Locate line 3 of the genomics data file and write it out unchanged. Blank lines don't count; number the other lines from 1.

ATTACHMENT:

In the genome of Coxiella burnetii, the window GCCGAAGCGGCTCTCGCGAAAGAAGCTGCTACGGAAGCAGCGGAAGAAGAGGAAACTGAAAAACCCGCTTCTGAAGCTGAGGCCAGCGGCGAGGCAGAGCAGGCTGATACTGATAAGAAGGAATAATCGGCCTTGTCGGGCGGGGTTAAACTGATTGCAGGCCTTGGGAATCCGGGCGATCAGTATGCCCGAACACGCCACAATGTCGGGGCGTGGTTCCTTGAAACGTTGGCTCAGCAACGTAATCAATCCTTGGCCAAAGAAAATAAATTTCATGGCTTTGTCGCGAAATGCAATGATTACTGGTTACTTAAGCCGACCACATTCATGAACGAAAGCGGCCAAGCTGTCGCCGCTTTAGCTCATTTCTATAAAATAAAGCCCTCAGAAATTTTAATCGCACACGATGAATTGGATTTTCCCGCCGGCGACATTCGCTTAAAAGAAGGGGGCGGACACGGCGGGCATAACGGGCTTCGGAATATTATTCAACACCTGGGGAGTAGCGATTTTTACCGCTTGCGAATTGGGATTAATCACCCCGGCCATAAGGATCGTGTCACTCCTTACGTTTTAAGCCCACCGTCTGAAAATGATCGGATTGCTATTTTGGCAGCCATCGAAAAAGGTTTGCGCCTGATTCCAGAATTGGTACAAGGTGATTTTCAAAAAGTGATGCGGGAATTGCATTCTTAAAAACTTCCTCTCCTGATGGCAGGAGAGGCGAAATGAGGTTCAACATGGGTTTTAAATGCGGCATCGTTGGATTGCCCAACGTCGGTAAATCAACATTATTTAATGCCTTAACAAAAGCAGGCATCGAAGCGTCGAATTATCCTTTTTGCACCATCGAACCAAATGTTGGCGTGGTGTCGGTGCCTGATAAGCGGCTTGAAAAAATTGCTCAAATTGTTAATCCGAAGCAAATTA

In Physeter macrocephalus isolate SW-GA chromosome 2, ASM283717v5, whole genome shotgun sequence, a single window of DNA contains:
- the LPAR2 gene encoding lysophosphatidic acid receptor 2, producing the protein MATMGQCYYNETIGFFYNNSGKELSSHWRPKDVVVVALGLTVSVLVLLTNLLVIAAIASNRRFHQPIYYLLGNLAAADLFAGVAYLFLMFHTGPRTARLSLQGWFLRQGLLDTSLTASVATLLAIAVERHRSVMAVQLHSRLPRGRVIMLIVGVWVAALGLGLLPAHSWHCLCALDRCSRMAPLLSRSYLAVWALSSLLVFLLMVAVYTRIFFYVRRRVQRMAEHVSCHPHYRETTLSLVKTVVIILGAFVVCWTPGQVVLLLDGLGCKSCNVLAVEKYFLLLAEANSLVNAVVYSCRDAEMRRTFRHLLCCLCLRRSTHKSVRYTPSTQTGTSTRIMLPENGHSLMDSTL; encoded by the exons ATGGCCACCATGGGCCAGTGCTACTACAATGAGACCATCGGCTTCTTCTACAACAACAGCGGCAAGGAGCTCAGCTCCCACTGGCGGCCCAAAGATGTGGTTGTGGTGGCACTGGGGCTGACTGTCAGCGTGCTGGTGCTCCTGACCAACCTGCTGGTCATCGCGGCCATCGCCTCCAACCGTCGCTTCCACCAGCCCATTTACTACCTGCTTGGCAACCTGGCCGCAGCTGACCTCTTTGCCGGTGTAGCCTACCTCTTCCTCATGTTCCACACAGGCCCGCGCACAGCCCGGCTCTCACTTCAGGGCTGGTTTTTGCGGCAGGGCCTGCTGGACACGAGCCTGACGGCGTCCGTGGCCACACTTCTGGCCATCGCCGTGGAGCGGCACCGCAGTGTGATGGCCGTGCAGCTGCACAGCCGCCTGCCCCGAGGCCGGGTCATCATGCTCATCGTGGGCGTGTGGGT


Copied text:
- the LPAR2 gene encoding lysophosphatidic acid receptor 2, producing the protein MATMGQCYYNETIGFFYNNSGKELSSHWRPKDVVVVALGLTVSVLVLLTNLLVIAAIASNRRFHQPIYYLLGNLAAADLFAGVAYLFLMFHTGPRTARLSLQGWFLRQGLLDTSLTASVATLLAIAVERHRSVMAVQLHSRLPRGRVIMLIVGVWVAALGLGLLPAHSWHCLCALDRCSRMAPLLSRSYLAVWALSSLLVFLLMVAVYTRIFFYVRRRVQRMAEHVSCHPHYRETTLSLVKTVVIILGAFVVCWTPGQVVLLLDGLGCKSCNVLAVEKYFLLLAEANSLVNAVVYSCRDAEMRRTFRHLLCCLCLRRSTHKSVRYTPSTQTGTSTRIMLPENGHSLMDSTL; encoded by the exons ATGGCCACCATGGGCCAGTGCTACTACAATGAGACCATCGGCTTCTTCTACAACAACAGCGGCAAGGAGCTCAGCTCCCACTGGCGGCCCAAAGATGTGGTTGTGGTGGCACTGGGGCTGACTGTCAGCGTGCTGGTGCTCCTGACCAACCTGCTGGTCATCGCGGCCATCGCCTCCAACCGTCGCTTCCACCAGCCCATTTACTACCTGCTTGGCAACCTGGCCGCAGCTGACCTCTTTGCCGGTGTAGCCTACCTCTTCCTCATGTTCCACACAGGCCCGCGCACAGCCCGGCTCTCACTTCAGGGCTGGTTTTTGCGGCAGGGCCTGCTGGACACGAGCCTGACGGCGTCCGTGGCCACACTTCTGGCCATCGCCGTGGAGCGGCACCGCAGTGTGATGGCCGTGCAGCTGCACAGCCGCCTGCCCCGAGGCCGGGTCATCATGCTCATCGTGGGCGTGTGGGT